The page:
Nguyen shared the same experience when she was first brought onto the project. Having recently graduated from Florida Southern College, this is her first professional role.
Born in St. Paul, Nguyen grew up in Florida and hadn’t been around a large Asian community. She discovered Theater Mu in a book written by Esther Kim Lee while researching a paper on Asian American theater.
“I remember the first day I walked in, and to be in this creative space with so many other Asian American artists,” she said. “It was so empowering. I was so shocked. I didn’t talk for the first 20–30 minutes because I was just a little shy and not used to being in that space.”
After Theater Mu commissioned the piece, Tung Crystal, its artistic director since 2019, worked on the finances with the theater’s managing director, and then brought together artists, stage managers, and designers.
Much of the original story will remain in the second act of the show, Vongsay said, but it will be tighter to allow time for the prequel.
What hasn’t changed for Vongsay is her approach to writing and the audience she envisions when telling her story.
Writing for Asian audiences
“I wrote this play with my community in mind. With Southeast Asians in mind, refugees and immigrants in mind,’ she said. She didn’t really focus on whether white audiences would get it. “They don’t need to understand everything,” she said.
In joining the cast, de Joya found herself part of an effort to tell Asian American stories that aren’t often seen center stage in the world of theater.
“There’s an old Japanese saying that the nail that sticks out gets hit, so a lot of Asian Americans really fall under that. Don’t speak out. Just go with the flow and stay under the current,” she said. “This caused a whole different version of racism that people don’t think about a lot, which is erasure, just complete erasure of our experience.”
Some members of the creative team were involved in the original production, including DJ Kool Akiem who serves as the composer and sound designer, lighting designer Karin Olson, and fight choreographer Allen Malicsi.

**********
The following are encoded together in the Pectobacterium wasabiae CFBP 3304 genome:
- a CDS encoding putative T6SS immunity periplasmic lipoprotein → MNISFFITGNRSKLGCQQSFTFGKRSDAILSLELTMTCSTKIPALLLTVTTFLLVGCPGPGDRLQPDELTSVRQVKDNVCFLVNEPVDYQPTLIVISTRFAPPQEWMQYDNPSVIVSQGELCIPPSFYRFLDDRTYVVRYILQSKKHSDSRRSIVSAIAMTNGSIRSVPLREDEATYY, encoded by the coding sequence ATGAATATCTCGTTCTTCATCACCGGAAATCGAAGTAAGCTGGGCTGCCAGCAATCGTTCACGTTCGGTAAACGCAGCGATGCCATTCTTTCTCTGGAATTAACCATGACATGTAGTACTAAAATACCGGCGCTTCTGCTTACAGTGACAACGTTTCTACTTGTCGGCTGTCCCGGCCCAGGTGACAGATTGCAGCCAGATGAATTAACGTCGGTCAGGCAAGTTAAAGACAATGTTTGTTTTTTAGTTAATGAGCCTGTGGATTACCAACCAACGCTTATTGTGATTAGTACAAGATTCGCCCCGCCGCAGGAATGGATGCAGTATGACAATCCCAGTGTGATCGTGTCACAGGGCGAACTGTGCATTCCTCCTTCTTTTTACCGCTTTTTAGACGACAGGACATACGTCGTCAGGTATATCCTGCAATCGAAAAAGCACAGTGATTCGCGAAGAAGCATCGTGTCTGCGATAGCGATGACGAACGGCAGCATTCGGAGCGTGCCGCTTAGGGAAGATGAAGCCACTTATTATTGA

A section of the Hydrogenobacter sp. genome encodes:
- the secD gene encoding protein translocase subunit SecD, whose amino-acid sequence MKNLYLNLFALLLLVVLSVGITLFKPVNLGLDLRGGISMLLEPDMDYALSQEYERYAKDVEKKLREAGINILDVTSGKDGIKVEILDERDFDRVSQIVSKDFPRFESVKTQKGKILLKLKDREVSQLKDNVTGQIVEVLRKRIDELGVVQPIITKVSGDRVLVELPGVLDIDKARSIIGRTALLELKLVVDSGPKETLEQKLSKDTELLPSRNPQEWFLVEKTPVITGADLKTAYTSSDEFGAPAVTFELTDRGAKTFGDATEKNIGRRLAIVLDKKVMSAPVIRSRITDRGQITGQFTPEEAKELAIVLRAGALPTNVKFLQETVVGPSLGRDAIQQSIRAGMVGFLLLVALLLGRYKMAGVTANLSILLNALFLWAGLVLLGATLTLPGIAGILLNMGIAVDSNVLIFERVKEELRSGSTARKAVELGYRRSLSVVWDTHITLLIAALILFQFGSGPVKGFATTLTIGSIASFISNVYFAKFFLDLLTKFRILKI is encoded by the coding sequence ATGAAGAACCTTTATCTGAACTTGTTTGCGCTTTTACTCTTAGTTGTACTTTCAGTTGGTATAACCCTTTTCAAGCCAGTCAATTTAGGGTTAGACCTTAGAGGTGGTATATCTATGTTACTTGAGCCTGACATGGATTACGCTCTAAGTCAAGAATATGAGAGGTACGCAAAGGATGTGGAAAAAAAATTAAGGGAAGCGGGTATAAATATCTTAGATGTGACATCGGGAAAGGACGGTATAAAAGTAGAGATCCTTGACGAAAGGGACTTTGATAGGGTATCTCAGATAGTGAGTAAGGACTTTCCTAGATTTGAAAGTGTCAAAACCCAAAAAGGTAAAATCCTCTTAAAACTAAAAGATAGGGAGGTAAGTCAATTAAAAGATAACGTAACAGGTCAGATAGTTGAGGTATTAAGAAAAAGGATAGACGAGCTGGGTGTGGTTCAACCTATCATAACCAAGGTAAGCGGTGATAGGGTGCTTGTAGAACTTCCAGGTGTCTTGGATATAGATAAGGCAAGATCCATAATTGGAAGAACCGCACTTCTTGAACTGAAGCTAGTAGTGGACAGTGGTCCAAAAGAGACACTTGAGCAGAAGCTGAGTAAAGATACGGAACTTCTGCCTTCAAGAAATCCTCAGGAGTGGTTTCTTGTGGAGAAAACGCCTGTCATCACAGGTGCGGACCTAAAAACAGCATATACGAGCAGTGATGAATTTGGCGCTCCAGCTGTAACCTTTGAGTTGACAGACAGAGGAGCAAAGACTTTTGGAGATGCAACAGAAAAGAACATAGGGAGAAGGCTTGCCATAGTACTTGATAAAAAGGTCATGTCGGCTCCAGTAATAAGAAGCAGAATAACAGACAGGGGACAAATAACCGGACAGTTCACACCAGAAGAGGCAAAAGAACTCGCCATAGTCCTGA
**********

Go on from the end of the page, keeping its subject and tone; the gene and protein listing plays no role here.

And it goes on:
Mariko De Montalte’s background with Cirque Du Soleil brought a unique experience to the show’s stylistic approach; she last collaborated with Theater Mu in 1995. Ursula Bowden, the props designer, who is new to Theater MU, has experience working with prop blood—and there’s a lot of it.
At 24 years old, Nguyen identified closely with her character of the same age and the show’s themes of identity and belonging.
“She’s someone who struggles with her own personal identity and what she wants to do in life, and I really understand that as an actor,’ Nguyen said. “It’s a risky decision to become an actor oftentimes, and you’re dealing with self-doubt and you’re growing.”
Nguyen said that she hopes those who see the show leave feeling a little more confident in who they are.
“I just want them to know that if they come, they will laugh and they will cry, and they’ll get to see a portion of Southeast Asian culture that they may not get to see,” she said.
CORRECTIONS AND CLARIFICATIONS: This story has been changed to clarify that Theater Mu (rather than Lily Tung Crystal) commissioned the play; to correct the spellings of de Joya’s and Allen Malicsi’s names; and to note that Mariko De Montalte had previously worked with Theater Mu.